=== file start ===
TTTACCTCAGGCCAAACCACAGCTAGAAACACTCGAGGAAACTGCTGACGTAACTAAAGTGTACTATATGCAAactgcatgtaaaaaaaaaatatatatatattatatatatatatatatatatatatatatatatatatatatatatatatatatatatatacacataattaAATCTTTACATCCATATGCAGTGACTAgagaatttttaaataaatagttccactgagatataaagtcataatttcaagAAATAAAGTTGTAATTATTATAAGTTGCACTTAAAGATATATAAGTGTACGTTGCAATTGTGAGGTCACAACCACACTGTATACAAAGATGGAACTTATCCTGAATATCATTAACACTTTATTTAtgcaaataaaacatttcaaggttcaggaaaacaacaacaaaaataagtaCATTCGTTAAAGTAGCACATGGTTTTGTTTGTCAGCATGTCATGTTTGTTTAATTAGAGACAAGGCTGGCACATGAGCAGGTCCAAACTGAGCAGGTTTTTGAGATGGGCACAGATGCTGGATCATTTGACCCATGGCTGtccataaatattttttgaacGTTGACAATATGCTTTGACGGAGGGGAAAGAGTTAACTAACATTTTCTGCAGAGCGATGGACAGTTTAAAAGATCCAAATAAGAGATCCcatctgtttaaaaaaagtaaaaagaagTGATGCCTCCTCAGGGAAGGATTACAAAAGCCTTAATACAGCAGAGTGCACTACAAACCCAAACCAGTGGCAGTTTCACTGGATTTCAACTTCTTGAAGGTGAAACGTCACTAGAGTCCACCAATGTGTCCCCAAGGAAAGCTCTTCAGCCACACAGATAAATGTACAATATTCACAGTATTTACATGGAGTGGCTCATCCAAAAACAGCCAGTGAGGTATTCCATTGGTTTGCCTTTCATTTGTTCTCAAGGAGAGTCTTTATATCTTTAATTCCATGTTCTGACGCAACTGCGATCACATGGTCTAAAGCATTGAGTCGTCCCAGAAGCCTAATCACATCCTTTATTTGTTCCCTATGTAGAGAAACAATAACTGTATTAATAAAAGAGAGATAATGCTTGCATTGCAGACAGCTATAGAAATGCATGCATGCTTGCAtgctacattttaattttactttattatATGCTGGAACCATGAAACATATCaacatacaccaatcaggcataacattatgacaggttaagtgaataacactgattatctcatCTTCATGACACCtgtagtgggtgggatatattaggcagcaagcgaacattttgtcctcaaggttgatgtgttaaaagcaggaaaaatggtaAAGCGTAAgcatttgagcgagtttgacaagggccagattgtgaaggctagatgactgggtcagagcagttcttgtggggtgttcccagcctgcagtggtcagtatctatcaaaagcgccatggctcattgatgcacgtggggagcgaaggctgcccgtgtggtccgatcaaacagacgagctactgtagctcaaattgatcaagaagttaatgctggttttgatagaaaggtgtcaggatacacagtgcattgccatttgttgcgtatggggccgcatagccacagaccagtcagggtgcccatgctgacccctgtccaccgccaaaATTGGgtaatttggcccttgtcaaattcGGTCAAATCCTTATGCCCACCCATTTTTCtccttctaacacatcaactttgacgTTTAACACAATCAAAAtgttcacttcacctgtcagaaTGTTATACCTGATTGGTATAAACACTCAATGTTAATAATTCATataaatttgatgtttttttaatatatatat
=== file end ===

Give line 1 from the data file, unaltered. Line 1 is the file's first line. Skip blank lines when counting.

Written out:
TTTACCTCAGGCCAAACCACAGCTAGAAACACTCGAGGAAACTGCTGACGTAACTAAAGTGTACTATATGCAAactgcatgtaaaaaaaaaatatatatatattatatatatatatatatatatatatatatatatatatatatatatatatatatatatatacacataattaAATCTTTACATCCATATGCAGTGACTAgagaatttttaaataaatagttccactgagatataaagtcataatttcaagAAATAAAGTTGTAATTATTATAAGTTGCACTTAAAGATATATAAGTGTACGTTGCAATTGTGAGGTCACAACCACACTGTATACAAAGATGGAACTTATCCTGAATATCATTAACACTTTATTTAtgcaaataaaacatttcaaggttcaggaaaacaacaacaaaaataagtaCATTCGTTAAAGTAGCACATGGTTTTGTTTGTCAGCATGTCATGTTTGTTTAATTAGAGACAAGGCTGGCACATGAGCAGGTCCAAACTGAGCAGGTTTTTGAGATGGGCACAGATGCTGGATCATTTGACCCATGGCTGtccataaatattttttgaacGTTGACAATATGCTTTGACGGAGGGGAAAGAGTTAACTAACATTTTCTGCAGAGCGATGGACAGTTTAAAAGATCCAAATAAGAGATCCcatctgtttaaaaaaagtaaaaagaagTGATGCCTCCTCAGGGAAGGATTACAAAAGCCTTAATACAGCAGAGTGCACTACAAACCCAAACCAGTGGCAGTTTCACTGGATTTCAACTTCTTGAAGGTGAAACGTCACTAGAGTCCACCAATGTGTCCCCAAGGAAAGCTCTTCAGCCACACAGATAAATGTACAATATTCACAGTATTTACATGGAGTGGCTCATCCAAAAACAGCCAGTGAGGTATTCCATTGGTTTGCCTTTCATTTGTTCTCAAGGAGAGTCTTTATATCTTTAATTCCATGTTCTGACGCAACTGCGATCACATGGTCTAAAGCATTGAGTCGTCCCAGAAGCCTAATCACATCCTTTATTTGTTCCCTATGTAGAGAAACAATAACTGTATTAATAAAAGAGAGATAATGCTTGCATTGCAGACAGCTATAGAAATGCATGCATGCTTGCAtgctacattttaattttactttattatATGCTGGAACCATGAAACATATCaacatacaccaatcaggcataacattatgacaggttaagtgaataacactgattatctcatCTTCATGACACCtgtagtgggtgggatatattaggcagcaagcgaacattttgtcctcaaggttgatgtgttaaaagcaggaaaaatggtaAAGCGTAAgcatttgagcgagtttgacaagggccagattgtgaaggctagatgactgggtcagagcagttcttgtggggtgttcccagcctgcagtggtcagtatctatcaaaagcgccatggctcattgatgcacgtggggagcgaaggctgcccgtgtggtccgatcaaacagacgagctactgtagctcaaattgatcaagaagttaatgctggttttgatagaaaggtgtcaggatacacagtgcattgccatttgttgcgtatggggccgcatagccacagaccagtcagggtgcccatgctgacccctgtccaccgccaaaATTGGgtaatttggcccttgtcaaattcGGTCAAATCCTTATGCCCACCCATTTTTCtccttctaacacatcaactttgacgTTTAACACAATCAAAAtgttcacttcacctgtcagaaTGTTATACCTGATTGGTATAAACACTCAATGTTAATAATTCATataaatttgatgtttttttaatatatatat